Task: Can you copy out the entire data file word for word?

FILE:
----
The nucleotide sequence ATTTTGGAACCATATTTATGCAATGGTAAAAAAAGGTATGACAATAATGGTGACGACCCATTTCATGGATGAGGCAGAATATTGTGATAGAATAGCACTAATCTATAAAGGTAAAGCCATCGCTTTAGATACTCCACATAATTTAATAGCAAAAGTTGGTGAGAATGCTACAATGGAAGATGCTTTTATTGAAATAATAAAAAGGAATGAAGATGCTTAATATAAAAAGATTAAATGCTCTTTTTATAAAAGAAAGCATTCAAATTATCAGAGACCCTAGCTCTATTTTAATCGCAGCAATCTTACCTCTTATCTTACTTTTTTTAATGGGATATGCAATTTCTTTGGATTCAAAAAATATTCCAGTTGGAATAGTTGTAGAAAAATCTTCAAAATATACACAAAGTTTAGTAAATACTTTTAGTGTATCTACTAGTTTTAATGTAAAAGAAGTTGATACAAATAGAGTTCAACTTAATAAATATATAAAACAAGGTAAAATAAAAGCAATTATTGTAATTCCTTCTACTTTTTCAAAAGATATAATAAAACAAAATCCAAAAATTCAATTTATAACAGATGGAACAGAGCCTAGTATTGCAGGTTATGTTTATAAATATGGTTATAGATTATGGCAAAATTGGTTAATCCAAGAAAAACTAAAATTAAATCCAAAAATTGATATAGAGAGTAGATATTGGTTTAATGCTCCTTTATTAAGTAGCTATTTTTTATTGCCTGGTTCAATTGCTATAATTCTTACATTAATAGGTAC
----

The nucleotide sequence ATTTTGGAACCATATTTATGCAATGGTAAAAAAAGGTATGACAATAATGGTGACGACCCATTTCATGGATGAGGCAGAATATTGTGATAGAATAGCACTAATCTATAAAGGTAAAGCCATCGCTTTAGATACTCCACATAATTTAATAGCAAAAGTTGGTGAGAATGCTACAATGGAAGATGCTTTTATTGAAATAATAAAAAGGAATGAAGATGCTTAATATAAAAAGATTAAATGCTCTTTTTATAAAAGAAAGCATTCAAATTATCAGAGACCCTAGCTCTATTTTAATCGCAGCAATCTTACCTCTTATCTTACTTTTTTTAATGGGATATGCAATTTCTTTGGATTCAAAAAATATTCCAGTTGGAATAGTTGTAGAAAAATCTTCAAAATATACACAAAGTTTAGTAAATACTTTTAGTGTATCTACTAGTTTTAATGTAAAAGAAGTTGATACAAATAGAGTTCAACTTAATAAATATATAAAACAAGGTAAAATAAAAGCAATTATTGTAATTCCTTCTACTTTTTCAAAAGATATAATAAAACAAAATCCAAAAATTCAATTTATAACAGATGGAACAGAGCCTAGTATTGCAGGTTATGTTTATAAATATGGTTATAGATTATGGCAAAATTGGTTAATCCAAGAAAAACTAAAATTAAATCCAAAAATTGATATAGAGAGTAGATATTGGTTTAATGCTCCTTTATTAAGTAGCTATTTTTTATTGCCTGGTTCAATTGCTATAATTCTTACATTAATAGGTAC